Digital Marketing Basics: How to optimise blog posts for search

Digital Marketing Basics: How to optimise blog posts for search

After recently speaking at The Women’s Organisation’s event ‘How to raise the ranks on Google’, I thought it would be helpful to share some key takeaways from my talk. Knowing how to optimise your blog post for search can be a little daunting. As a small business owner it’s important you spend your time wisely and trying to second-guess Google’s algorithm is time-consuming and annoying. Instead, use our article on blog post optimisation to help give your small business the boost it needs in search. Our advice is snappy, search-friendly and ready for your eyes. Take 5 minutes to learn a little about blog post SEO whilst you enjoy a nice cup of tea. Sorted.

How do I use keywords in my blog post to improve my search engine optimisation?

Alongside me at The Women’s Organisation was bmicro founder Mark Russell. His talk offered loads of helpful pointers for small business owners looking to boost their search appearance, but none so handy as his checklist for optimising a page of content. Go through your blog post from the top down with this list in your hand and you won’t go wrong.

  • My keyword is in the URL of my blog post
  • I have written a page title that contains my keyword once and is no longer than 65 characters long
  • I have written a meta description that contains my keyword a maximum of two times and is no longer than 155 characters long
  • My keyword is in my blog post title
  • I have used my keyword in the first 150 words of my blog post
  • I have not used my keyword more than twice in 500 words of body copy (the main bulk of your article)
  • I have used subheadings to help my reader and styled them correctly to a H3 tag
  • I have used my keyword in my feature image’s alt tag

A note on relevant, related key terms

As well as your core target term, there are a number of phrases you can target that will help Google’s algorithm understand what your page’s content is about. Let’s use this blog post as an example.

Our target key term is a long-tail term:

  • How to optimise blog posts for search

But alongside that term, we’ve also targeted terms such as:

  • Blog post best practice writing tips for SEO
  • Blog post optimisation
  • Blog post SEO

All of the related key terms we’ve used for this article follow the advice we’ve just given you.

Blog post best practice writing tips for SEO

As well as using your keywords effectively, there are a few other SEO tips and tricks you can implement to boost your blog post even further. The tactics below are techniques I’ve used on campaigns for clients and my own blogging adventures and seen the results. Stick to this list and you can’t go far wrong!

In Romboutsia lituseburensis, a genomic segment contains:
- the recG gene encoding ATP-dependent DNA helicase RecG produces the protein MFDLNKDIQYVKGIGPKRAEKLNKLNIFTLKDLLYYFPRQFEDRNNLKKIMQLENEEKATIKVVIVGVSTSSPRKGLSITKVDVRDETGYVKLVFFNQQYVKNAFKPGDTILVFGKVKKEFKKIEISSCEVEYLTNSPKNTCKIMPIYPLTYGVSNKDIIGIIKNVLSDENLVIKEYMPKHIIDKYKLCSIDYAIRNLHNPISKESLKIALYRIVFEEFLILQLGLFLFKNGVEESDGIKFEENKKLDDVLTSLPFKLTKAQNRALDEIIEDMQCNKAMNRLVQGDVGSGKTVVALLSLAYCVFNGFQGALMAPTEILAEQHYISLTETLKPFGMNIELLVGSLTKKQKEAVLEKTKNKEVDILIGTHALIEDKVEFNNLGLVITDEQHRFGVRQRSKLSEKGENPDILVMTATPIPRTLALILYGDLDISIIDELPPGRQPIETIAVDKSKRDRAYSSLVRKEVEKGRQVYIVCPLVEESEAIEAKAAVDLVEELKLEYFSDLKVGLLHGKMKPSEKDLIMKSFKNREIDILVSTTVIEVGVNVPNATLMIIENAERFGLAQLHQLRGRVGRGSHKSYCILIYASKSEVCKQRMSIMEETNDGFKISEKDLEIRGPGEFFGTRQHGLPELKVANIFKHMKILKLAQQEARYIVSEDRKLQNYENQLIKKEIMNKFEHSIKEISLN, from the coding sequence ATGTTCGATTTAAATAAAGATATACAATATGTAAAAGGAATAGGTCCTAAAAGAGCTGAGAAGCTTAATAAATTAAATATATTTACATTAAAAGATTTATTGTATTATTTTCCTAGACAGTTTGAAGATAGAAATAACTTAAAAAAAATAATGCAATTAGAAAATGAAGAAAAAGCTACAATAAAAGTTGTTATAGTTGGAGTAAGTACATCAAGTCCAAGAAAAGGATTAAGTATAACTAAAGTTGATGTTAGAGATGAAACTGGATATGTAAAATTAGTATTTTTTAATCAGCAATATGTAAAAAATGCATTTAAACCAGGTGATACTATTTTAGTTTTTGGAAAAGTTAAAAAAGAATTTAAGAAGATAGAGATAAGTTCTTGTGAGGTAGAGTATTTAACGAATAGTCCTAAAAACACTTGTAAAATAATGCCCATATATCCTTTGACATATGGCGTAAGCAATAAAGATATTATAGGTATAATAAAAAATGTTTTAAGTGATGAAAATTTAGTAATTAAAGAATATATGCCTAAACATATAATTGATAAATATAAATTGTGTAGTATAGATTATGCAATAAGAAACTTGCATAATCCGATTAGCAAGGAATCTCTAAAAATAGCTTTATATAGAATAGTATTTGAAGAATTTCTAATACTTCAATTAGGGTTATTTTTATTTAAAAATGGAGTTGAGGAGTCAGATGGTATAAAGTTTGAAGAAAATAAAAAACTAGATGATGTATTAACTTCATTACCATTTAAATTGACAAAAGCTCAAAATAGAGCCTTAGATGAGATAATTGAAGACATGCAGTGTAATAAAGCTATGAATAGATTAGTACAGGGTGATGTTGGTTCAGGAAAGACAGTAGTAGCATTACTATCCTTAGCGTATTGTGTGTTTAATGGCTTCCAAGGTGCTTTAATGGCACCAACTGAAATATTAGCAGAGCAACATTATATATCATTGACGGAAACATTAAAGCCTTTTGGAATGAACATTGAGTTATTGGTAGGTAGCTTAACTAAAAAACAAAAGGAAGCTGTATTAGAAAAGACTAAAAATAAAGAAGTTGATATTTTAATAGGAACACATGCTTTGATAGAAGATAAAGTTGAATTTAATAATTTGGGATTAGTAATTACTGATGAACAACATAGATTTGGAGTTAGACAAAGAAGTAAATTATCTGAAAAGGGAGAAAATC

• Aim for a minimum of 500 words per post – posts light on content will struggle to rank for relevant erms
  • Posts over 1,800 words rank better – time consuming, but true. Get that thinking cap on.
  • Only create content if it serves a purpose – do NOT create it if it’s only purpose is targeting a key term
  • Make sure you link internally to other relevant posts, service pages or any other pages on your site. This is helping your reader and encouraging further interaction with your site.
  • If you’re kind enough to provide a link to a source make sure you set the link to open in a new window as this will help to keep your bounce rate down. A bounce is when someone clicks on one page of your site and doesn’t visit another. Having a high bounce rate can result in a loss in rankings as it is a contributing factor in the Google ranking algorithm.

And finally, some writing tips for search engine optimisation

As I said before, blog post optimisation isn’t just about appearing in search for an ideal term. Ultimately, your end goal should always be to help the users of your site.

Content should always be responding to one of these needs, as taken from MOZ’s brilliant guide on user’s intent in search:

  • DO:  Transactional Queries: I want to do something, such as buy a plane ticket or listen to a song.
  • KNOW: Informational Queries: I need information, such as the name of a band or the best restaurant in Liverpool.
  • GO: Navigation Queries: I want to go to a particular place on the Internet, such as Facebook or the homepage of Liverpool FC.

Once you’ve made sure your post responds to one of those needs, follow these other writing tips for blogging to ensure your article is in tip top shape:

  • Keep your point on point by sticking to the point. Keep sentences short and punchy.
  • Where possible use active phrases over passive phrases. (i.e. Harry ate six shrimp at dinner. (active) At dinner, six shrimp were eaten by Harry. (passive)) This helps to keep your content feeling energetic.
  • Your reader’s attention span is ever diminishing; ask yourself is this post worth my time writing, will it add enough value to the conversation online?
  • Search your idea before you write it; what did other writers do well, what can you improve upon? Learn from your peers; don’t be intimidated by them.
  • Every subject has been covered before (this is hardly an original post) so don’t be daunted when you find similar content to your idea. Your telling of it is what makes it unique.
  • Credit where credit is due – don’t nick someone’s words, that’s shitty writing and shittier behaviour.
  • Don’t be afraid to swear if it’s right for your audience.

Want more tips on blog post optimisation?

Awesome! Make sure you download our FREE eBook, Content Marketing for Beginners and follow us closely on Twitter and Instagram. We’ve got loads of great advice we give away for free. Now, go and optimise the crap out of that blog post.